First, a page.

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Fluids & Electrolytes
I work in an obstetrics (OB) unit in a small rural hospital. A male patient with a history of substance abuse was treated in the ED for a drug overdose, then admitted to the hospital for observation and further treatment. The only available bed was in the OB unit.
Because this patient was agitated and possibly hallucinating, we nurses thought placing him on the OB unit was unsafe for the newborns and mothers. He was ambulatory and we were afraid he'd walk in on another patient and her baby. We discussed this with our manager, but she said the hospital was full and her hands were tied.
Fortunately this patient was discharged without incident. But now we're wondering-if someone had gotten hurt, would the hospital or nurses have been liable?-M.S., MAINE
The hospital has a duty to provide a safe environment for all patients. If one patient is potentially dangerous to others, the hospital should take steps to ensure safety-for example, by providing a sitter or making other security arrangements. If the hospital fails to meet this obligation, it could be held liable if someone gets hurt.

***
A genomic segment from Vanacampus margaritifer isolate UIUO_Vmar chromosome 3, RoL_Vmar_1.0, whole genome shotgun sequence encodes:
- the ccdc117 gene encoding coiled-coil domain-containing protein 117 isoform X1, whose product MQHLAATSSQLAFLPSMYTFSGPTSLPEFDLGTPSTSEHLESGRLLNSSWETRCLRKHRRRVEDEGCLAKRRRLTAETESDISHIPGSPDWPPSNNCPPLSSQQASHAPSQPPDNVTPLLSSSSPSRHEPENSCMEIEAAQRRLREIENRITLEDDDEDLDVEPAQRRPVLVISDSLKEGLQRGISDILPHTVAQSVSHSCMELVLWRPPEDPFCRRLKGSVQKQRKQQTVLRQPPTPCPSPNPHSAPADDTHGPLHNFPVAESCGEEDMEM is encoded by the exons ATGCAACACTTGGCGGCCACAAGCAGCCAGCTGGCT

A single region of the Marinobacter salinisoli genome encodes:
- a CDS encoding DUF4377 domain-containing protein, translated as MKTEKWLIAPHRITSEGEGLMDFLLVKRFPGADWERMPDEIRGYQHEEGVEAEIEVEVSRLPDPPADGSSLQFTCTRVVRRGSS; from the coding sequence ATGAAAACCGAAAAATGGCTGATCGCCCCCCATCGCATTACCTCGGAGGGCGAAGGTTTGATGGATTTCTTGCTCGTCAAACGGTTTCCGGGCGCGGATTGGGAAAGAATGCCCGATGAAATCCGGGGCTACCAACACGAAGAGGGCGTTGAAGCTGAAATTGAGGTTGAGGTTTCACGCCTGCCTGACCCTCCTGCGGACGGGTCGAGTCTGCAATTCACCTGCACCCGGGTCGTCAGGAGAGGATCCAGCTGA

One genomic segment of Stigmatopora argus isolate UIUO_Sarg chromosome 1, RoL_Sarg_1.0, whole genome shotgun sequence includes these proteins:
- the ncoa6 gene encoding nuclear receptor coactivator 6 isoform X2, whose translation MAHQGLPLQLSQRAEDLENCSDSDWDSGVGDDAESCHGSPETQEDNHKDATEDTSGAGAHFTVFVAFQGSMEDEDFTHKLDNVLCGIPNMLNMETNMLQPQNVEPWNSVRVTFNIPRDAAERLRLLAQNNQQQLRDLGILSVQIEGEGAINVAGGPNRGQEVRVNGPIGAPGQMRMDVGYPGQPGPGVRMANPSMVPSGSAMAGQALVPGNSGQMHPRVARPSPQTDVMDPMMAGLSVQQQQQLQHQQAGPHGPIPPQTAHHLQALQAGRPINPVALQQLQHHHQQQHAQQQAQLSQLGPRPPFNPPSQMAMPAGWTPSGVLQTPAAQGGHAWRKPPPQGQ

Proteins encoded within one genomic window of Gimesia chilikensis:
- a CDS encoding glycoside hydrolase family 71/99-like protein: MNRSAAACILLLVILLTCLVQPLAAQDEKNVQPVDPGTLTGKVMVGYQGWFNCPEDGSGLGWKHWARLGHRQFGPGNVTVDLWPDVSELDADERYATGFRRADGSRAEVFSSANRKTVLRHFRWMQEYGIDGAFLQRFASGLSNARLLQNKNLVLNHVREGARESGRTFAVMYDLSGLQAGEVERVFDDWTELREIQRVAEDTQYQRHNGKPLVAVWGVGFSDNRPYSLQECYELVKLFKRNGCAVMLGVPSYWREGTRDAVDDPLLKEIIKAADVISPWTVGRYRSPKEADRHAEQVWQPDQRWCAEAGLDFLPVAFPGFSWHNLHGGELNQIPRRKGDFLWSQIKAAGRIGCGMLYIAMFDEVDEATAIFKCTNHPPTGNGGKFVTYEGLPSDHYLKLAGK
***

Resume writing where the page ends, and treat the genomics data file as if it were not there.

Your facility should have admission and discharge criteria for the OB unit, which this patient wouldn't have met. It should also have a policy for holding patients in the ED. Failure to have appropriate policies and procedures in place (or failure to follow them) could expose the facility to significant liability.
What about your personal liability? Sounds like you properly alerted management to your concerns, which would probably protect you from legal exposure in court. But don't hesitate to go the extra mile if you believe your patients are in danger. Work through channels to institute appropriate policies and procedures and rectify this unsafe situation before someone gets hurt. Document your efforts at every step.
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